Fortunately for them, Miranda arrives right on Eli's heels. She offers to rescue the king, and catch Eli in the process, [Isn't catching Eli impossible? I know I heard that somewhere.] if Mellinor will rethink its ban on wizards. The nobles reluctantly agree, and Miranda begins the dangerous business of tracking down the self-proclaimed "greatest thief in the world." [Begins? I thought she was already tracking him down. Remember? To keep him from ruining the reputation of wizards everywhere?] But things get complicated when the kidnapped king's older brother, Renaud, himself a wizard banished by Mellinor's law, takes advantage of the confusion to make his triumphant return. Happy to have any prince, wizard or no, the nobles rush to follow his orders, but Miranda is suspicious. Can a banished prince really be willing to [Would a banished prince] stick his neck out for the younger brother who took his throne?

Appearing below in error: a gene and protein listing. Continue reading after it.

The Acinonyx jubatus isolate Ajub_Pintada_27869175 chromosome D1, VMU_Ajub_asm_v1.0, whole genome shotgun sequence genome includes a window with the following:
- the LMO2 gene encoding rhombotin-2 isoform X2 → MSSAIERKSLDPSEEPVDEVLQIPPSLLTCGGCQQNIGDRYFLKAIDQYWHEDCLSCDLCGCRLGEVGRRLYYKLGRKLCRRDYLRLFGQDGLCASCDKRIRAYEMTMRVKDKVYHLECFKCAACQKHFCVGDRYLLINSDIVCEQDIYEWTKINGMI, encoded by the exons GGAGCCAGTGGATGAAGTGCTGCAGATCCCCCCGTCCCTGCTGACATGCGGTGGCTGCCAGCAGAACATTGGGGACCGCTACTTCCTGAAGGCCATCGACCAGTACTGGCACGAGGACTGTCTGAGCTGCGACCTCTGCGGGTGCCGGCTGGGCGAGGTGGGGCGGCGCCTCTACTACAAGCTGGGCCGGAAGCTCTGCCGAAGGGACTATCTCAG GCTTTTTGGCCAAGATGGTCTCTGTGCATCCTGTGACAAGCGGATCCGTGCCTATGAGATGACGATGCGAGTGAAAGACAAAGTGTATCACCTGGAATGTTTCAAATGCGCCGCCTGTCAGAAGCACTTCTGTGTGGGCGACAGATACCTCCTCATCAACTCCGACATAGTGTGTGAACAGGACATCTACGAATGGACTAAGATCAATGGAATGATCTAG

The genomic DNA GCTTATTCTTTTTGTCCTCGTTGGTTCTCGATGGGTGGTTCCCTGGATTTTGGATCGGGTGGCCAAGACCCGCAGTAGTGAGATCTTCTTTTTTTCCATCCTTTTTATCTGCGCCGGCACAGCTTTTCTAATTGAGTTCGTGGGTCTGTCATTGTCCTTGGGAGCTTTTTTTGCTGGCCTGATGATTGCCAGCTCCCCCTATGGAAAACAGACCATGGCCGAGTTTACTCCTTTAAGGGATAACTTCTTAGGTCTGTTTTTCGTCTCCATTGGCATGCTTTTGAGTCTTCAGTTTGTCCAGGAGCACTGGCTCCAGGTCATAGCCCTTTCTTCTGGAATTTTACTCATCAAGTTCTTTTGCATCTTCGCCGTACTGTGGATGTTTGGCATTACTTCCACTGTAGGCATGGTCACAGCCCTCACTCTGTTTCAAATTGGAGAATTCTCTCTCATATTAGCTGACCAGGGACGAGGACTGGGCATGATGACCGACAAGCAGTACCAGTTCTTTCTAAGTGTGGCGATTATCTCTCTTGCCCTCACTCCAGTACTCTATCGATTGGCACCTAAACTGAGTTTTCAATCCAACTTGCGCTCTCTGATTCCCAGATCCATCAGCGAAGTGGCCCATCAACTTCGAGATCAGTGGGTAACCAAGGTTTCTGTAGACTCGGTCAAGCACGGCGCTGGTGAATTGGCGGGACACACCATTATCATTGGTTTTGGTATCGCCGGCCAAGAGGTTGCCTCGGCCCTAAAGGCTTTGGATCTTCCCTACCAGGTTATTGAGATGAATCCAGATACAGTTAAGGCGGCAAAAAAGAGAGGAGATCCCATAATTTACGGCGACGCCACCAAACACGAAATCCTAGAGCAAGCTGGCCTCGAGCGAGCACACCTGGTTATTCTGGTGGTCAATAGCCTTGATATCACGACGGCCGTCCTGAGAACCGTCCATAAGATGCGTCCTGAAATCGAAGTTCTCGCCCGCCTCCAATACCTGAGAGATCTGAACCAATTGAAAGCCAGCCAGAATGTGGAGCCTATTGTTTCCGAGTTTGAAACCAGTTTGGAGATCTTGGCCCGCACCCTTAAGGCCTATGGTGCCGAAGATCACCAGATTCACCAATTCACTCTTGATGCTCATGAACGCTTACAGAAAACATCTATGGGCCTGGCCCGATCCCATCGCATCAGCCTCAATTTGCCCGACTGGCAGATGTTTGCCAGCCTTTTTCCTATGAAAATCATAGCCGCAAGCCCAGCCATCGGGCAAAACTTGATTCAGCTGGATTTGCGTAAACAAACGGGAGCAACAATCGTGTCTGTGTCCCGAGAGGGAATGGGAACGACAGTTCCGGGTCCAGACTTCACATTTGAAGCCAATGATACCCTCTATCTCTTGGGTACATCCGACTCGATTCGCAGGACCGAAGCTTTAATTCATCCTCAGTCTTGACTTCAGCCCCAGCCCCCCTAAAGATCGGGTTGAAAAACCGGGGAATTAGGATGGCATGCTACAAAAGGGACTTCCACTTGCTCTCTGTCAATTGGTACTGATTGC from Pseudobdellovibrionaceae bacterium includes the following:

She gets her answer when Renaud sabotages the king's rescue, cheating Eli out of his ransom money and framing Miranda for the true king's death. [The true king? Isn't the true king the kidnapped younger brother? Since when is he dead?] To clear her name, and get out of the country alive, Miranda has to face the traitorous prince. But Renaud proves to be a more powerful wizard than she suspected, and it soon becomes clear she's going to need help. Unfortunately, "help" means swallowing her pride and teaming up with the thief who started this whole mess. But even Miranda and Eli together might not be enough to stop the plan Renaud has been hatching since he lost his birthright, and the price of failure could be much higher than Mellinor's throne. [The price of failure is the key. It's your query's Maltese Falcon. Its Ring of Power. Excalibur. The Grail . . . What is it?]
(Closing comments specific to each agent – not to exceed 25 words),